EU funds BioSynergy project

By Jessica Ebert
A €13 million (US $18 million) collaborative effort in the European Union (EU), called BioSynergy, is pulling together 17 partners, including industry, academic and government research laboratories, to accelerate technologies for the cost-effective use of biomass in the production of transportation fuels, power and value-added byproducts. The European Commission, through its sixth Framework Program, contributed €7 million (US$9.6 million) to this effort.

"The project came about from certain ideas about how the biorefinery can contribute to the further development of biomass-especially lignocellulose and residues-as feedstocks to make biomass-derived products more cheaply," said Hans Reith, project coordinator and member of the biomass research group at the Energy Research Center in the Netherlands.

The ultimate goal of the project is to develop a European perspective of biorefinery processes that can be implemented across the continent. The basic scheme for the project falls into several integrated work packages that will be carried out by the project partners over the next four years. The overall aims of these packages include:

• developing innovative fractionation technologies for the physical and/or chemical separation of some of Europe's major biomass feedstocks (barley straw, wheat straw, distillers dried grains with solubles, and wood chips)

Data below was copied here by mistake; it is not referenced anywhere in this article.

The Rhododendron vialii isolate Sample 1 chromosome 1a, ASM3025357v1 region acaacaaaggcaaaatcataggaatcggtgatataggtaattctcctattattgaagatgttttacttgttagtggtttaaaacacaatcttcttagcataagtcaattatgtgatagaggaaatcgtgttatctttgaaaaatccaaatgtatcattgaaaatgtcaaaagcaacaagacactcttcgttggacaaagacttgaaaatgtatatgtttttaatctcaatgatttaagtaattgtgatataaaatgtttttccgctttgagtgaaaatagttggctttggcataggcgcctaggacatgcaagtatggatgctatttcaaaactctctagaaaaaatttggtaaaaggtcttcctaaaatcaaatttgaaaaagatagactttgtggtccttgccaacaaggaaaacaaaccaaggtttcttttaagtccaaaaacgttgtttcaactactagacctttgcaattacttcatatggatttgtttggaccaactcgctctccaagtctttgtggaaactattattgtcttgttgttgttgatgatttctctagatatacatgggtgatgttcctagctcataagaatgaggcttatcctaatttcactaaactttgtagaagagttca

• developing thermochemical and bio-chemical conversion pathways that could potentially be combined to process feedstocks into transportation fuels and intermediate products such as butanol, phenolic oils and furfural-intermediates that will serve as platform chemicals for the synthesis of a host of value-added chemicals
• designing downstream tactics for synthesizing value-added chemicals and fuels from intermediates
• identifying the most promisingbiorefinery chains for the EU as a whole-as well as for specific market sectors based on energy efficiency, environmental performance and cost-and to quantify the environmental effects of these overall chains
• implementing and demonstrating the technologies that stem from the project on a pilot scale in close collaboration with the lignocellulose-to-ethanol pilot plant at Greencell, an Abengoa Bioenergy project currently under construction near Salamanca, Spain

"I think what is rather unique in this proposal is that there is a strong integration of both biochemical and thermochemical conversion technologies," said Ed de Jong, head of the fiber and paper technology group at Agrotechnology and Food Innovations in the Netherlands. "We look at fermentation, but we also look at pyrolysis and gasification. It is the combinations that are unique."

Specific details and results of the planned research will be made available at